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McNeal v. Evert

United States District Court, E.D. California

April 30, 2015

EVERT, et al., Defendants.


EDMUND F. BRENNAN, Magistrate Judge.

Plaintiff is a state prisoner proceeding without counsel in an action brought under 42 U.S.C. § 1983. He previously filed a motion to substitute parties pursuant to Federal Rule of Civil Procedure 25(a). Currently pending before the court are defendants' response to the court's February 11, 2015 order regarding the defense's suggestion of death for defendant Chatham (ECF No. 182) and various requests filed by plaintiff in anticipation of trial (ECF Nos. 188, 189, 190, 191, and 192).

I. Suggestion of Death for Defendant Chatham

On February 19, 2014, defense counsel filed a Notice of Suggestion of Death of Defendant Chatham. ECF No. 167. Plaintiff responded with his motion for substitution of a proper party under Rule 25(a). ECF No. 172. The court found that defendants' suggestion of death was defective because defense counsel had not served it on defendant Chatham's successors or representatives. ECF No. 179 (relying on Barlow v. Ground, 39 F.3d 231, 233 (9th Cir. 1994)). Likewise, plaintiff had not served his motion for substitution on defendant Chatham's successor or representative. For those reasons, the court denied his motion for substitution without prejudice, and, pursuant to Barlow, found that defendants' defective suggestion of death had failed to commence the 90 day limit within which plaintiff could move for substitution under Rule 25. Id.

The court instructed the parties that, to start the 90-day window in which plaintiff must file a new motion for substitution or face dismissal of his claims against defendant Chatham, defendants were required to file a new suggestion of death with the proper service on defendant Chatham's successor(s) or representative(s). Id. The court ordered that, if defense counsel could not discover the identity of Chatham's successor, counsel should file a declaration documenting the steps taken to discover that individual's identity. Id. Counsel filed a declaration and response to that order on March 13, 2015. ECF No. 182. The declaration identified a possible successor (i.e. the father of decedent, Roy Chatham) but the response stated that counsel did not serve the suggestion of death on that person. Instead, counsel argued that defendants are not obliged to do so, stating that "it is the plaintiff's responsibility to identify the proper party and serve them with a copy of the motion for substitution." Id.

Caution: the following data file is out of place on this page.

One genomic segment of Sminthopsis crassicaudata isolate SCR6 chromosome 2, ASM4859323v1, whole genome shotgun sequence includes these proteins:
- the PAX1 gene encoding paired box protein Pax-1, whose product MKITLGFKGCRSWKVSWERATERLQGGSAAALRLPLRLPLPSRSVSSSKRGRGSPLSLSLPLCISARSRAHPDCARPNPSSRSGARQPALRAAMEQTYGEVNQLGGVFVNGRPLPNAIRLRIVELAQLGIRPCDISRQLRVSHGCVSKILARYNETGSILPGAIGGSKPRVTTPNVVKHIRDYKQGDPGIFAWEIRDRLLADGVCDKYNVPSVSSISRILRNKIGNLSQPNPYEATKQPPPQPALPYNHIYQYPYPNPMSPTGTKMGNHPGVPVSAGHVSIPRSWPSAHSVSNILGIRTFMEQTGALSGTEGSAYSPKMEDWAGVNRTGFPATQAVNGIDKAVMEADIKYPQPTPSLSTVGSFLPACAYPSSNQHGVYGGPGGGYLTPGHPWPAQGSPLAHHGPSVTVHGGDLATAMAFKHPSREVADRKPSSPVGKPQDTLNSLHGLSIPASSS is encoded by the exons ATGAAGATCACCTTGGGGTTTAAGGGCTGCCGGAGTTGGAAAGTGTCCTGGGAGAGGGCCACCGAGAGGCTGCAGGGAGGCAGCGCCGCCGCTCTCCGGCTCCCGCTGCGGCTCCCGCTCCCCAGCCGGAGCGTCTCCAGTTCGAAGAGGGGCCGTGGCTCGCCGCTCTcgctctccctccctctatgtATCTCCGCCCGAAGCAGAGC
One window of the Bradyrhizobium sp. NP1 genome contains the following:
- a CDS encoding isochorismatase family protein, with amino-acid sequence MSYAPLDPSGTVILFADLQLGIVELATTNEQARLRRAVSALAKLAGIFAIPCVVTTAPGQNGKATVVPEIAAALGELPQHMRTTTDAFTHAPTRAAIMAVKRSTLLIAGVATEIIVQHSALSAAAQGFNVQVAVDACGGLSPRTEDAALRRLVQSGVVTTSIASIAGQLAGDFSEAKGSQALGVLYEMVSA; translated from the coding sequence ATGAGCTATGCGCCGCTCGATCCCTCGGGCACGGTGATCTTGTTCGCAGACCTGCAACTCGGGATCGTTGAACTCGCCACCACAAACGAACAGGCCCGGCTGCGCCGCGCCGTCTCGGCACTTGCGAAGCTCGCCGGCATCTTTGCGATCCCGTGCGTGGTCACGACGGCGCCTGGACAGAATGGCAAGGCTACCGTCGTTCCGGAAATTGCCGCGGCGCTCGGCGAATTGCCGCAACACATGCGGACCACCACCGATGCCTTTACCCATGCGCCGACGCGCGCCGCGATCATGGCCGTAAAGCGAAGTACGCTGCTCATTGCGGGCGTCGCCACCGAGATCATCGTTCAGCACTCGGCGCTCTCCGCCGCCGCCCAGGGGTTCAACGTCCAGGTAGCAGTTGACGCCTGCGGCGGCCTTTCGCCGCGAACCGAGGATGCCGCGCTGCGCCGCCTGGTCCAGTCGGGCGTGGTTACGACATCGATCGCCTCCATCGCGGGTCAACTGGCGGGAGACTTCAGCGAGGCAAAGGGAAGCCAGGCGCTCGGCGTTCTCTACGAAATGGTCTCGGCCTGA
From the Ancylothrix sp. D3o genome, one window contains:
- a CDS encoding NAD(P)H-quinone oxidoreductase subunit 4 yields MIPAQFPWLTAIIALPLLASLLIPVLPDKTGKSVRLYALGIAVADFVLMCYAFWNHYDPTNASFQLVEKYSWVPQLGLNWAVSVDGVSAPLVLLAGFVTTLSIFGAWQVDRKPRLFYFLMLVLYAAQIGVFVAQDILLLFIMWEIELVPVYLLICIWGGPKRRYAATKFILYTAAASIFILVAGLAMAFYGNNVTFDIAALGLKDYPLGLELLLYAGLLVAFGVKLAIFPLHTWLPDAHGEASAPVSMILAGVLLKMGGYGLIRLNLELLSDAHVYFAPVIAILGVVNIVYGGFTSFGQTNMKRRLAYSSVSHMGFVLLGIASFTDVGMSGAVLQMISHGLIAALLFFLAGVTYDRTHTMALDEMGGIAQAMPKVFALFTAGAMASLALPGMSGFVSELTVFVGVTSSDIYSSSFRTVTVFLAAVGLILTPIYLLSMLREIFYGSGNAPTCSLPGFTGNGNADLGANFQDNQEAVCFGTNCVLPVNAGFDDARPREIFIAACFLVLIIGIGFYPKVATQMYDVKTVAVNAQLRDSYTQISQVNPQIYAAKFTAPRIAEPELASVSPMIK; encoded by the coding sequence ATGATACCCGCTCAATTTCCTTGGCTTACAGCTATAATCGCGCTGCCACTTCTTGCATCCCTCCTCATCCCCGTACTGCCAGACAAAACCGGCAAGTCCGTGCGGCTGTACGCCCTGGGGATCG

In light of counsel's response and the impending trial date, the court ordered the parties to appear for a status conference to discuss how to proceed in light of the failure to comply with Rule 25. Plaintiff appeared telephonically from the prison. California Deputy Attorney General R. Lawrence Bragg appeared on behalf of defendants. In addition to the filings noted above, the court also addressed at the status hearing a declaration filed by defense counsel Monica Anderson, which was filed forty-five minutes before the hearing. ECF No 198. That declaration disclosed that defendant Chatham's sole assets (a lump sum payment of retirement benefits) were distributed to his father outside of probate. Id. Because the asset was distributed outside of probate, Ms. Anderson argued that she could not ascertain the proper party for substitution here because, effectively, there is no such party.

No authority is cited for the assertion that where assets are transferred outside of probate the distributee of those assets is not a proper party within the meaning of Rule 25(a). Indeed, although not cited by the defense, there is authority to the contrary. In McSurely v. McClellan, 753 F.2d 88 (D.C. Cir. 1985), the District of Columbia Circuit found that two decedents' widows were proper parties for substitution under Rule 25(a) even though the assets distributed to them did not pass through probate. 753 F.2d at 97, 98. The court in McSurely found determinative whether the party to be substituted was a distributee of the deceased defendant's assets, not whether those assets were transferred through probate. Id. at 98. Defense counsel provides no authority or legal reasoning why Rule 25(a) should be interpreted to require service of the statement of death on the distributee of a probated estate but not the distributee of non-probated assets.